PROVO — Two charges of child sodomy and sex abuse against a convicted child molester who once had a McGruff Safe House sign hanging in the window of his Orem home have been dropped.

What happened?

"The Supreme Court happened," said Mariane O'Bryant, a deputy Utah County attorney.

O'Bryant is referring to a March U.S. Supreme Court ruling that, in effect, makes videotaped testimony of the child victim in the case against Carl Jensen unusable.

The high court said in its decision in Crawford vs. Washington that any taped evidence can be presented as long as the person on the tape can be cross-examined on the stand.

But the child in this case would not be able to withstand the pressure at Jensen's trial, which was scheduled to start Monday in Provo's 4th District Court.

"(The ruling) says that there's an absolute constitutional right to confrontation," she said.

Although prosecutors must drop the two charges, Jensen has been convicted on six other child sex abuse charges.

"He's in prison, probably for the rest of his life, we hope," O'Bryant said.

Jensen has been sentenced to six prison terms after pleading guilty to molesting four children ages 4 to 15 in his home between 1990 and 2002.

None was molested as a result of going to Jensen's house looking for safe haven.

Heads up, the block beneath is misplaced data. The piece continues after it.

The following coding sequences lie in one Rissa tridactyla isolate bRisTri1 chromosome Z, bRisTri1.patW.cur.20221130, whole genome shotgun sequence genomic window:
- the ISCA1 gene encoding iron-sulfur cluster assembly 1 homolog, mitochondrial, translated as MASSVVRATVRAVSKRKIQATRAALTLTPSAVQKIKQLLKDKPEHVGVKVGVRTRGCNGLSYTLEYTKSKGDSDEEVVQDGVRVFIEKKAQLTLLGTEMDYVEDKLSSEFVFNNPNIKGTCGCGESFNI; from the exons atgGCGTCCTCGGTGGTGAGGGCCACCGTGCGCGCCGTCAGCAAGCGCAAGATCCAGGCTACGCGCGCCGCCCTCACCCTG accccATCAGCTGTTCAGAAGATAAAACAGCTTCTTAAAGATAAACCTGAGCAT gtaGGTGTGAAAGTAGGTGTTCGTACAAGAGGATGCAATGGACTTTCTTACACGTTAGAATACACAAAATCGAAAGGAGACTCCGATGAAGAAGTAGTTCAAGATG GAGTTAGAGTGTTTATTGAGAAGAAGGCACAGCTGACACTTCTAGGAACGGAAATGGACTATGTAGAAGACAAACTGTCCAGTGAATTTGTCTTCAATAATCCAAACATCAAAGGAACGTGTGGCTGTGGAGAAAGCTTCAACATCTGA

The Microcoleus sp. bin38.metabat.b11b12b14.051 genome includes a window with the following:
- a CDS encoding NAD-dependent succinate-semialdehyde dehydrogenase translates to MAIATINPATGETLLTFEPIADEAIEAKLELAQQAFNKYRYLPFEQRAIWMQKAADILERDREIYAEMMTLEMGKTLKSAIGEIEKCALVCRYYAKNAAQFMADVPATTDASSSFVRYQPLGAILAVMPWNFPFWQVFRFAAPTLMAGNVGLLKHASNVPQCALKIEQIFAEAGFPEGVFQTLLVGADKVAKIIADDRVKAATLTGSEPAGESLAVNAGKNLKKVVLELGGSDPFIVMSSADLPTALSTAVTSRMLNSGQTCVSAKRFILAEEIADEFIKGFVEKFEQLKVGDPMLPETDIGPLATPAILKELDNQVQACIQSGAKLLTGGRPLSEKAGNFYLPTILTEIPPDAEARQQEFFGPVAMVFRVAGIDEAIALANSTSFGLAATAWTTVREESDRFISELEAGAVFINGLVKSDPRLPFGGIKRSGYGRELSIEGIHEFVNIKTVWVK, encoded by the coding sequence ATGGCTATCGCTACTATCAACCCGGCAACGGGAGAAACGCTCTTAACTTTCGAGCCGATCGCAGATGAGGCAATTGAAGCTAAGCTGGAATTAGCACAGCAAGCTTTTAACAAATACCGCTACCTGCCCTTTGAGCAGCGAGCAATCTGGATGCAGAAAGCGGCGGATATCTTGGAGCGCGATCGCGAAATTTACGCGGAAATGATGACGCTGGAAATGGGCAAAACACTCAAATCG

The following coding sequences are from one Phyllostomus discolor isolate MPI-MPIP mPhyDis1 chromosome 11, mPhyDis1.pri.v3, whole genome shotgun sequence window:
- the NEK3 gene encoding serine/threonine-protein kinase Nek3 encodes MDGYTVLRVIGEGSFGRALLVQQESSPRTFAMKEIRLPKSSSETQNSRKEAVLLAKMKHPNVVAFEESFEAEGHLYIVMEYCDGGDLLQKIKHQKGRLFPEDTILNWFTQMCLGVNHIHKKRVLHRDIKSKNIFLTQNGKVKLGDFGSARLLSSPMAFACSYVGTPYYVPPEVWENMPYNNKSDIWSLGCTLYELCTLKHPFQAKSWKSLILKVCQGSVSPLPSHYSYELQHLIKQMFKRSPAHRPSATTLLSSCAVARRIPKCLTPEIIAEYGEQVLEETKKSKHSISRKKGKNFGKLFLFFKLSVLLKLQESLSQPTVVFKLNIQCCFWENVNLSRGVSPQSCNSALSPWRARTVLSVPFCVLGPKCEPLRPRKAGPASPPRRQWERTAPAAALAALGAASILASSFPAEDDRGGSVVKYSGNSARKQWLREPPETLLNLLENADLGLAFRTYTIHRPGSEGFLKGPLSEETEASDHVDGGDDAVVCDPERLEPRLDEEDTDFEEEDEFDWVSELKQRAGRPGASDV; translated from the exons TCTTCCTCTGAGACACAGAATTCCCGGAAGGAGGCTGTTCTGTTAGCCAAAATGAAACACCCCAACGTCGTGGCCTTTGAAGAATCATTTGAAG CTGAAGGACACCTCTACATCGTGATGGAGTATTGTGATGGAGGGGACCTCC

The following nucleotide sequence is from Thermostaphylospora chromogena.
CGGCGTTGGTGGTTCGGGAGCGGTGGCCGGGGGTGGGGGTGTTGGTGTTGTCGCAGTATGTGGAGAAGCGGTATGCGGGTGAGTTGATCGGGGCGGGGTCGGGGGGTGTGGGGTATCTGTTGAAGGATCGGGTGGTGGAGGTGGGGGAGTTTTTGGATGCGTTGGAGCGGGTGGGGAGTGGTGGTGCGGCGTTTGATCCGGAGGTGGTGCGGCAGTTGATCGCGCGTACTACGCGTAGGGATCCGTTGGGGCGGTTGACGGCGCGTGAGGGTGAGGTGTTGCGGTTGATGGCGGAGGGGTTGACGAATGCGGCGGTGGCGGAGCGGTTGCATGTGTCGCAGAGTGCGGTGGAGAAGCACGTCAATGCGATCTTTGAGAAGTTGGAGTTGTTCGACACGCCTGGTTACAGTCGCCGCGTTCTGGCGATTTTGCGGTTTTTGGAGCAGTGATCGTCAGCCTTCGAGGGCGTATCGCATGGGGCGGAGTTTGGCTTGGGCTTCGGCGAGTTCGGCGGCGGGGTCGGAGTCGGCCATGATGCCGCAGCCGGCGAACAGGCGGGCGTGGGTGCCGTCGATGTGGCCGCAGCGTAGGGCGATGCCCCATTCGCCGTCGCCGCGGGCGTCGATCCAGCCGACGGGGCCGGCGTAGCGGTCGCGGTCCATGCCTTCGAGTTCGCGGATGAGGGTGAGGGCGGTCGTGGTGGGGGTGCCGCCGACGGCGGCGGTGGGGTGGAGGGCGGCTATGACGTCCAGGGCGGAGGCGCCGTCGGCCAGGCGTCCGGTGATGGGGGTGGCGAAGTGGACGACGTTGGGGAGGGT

Several other charges against Jensen were dismissed in March because a victim's family decided not to have the child testify.

Richard Gale, a public defender appointed by the court to prepare Jensen's legal defense, asked the judge to require the child to testify at trial.

Fourth District Court Judge Anthony Schofield agreed that the testimony would be required at trial. But because the child had been unable to testify at the preliminary hearing, it was determined he would be unable to testify at trial.

"At the preliminary hearing, he couldn't testify enough to sustain any kind of charge, so the likelihood is he wouldn't be able to do that at trial either," Gale said. "The state decided not to go forward because they couldn't prove their case."

O'Bryant planned to show the jury a videotaped interview.

Gale said he has not talked directly to Jensen; rather he has relayed the message that Jensen would not be going to trial.

"I'm sure he prefers that (dismissed charges) to going to trial," Gale said. "He's already in prison and is probably going to be there for the next 30 years, so it doesn't make much of a difference as to when he's going to get out of prison. The only difference it makes is he isn't convicted of abusing this child."


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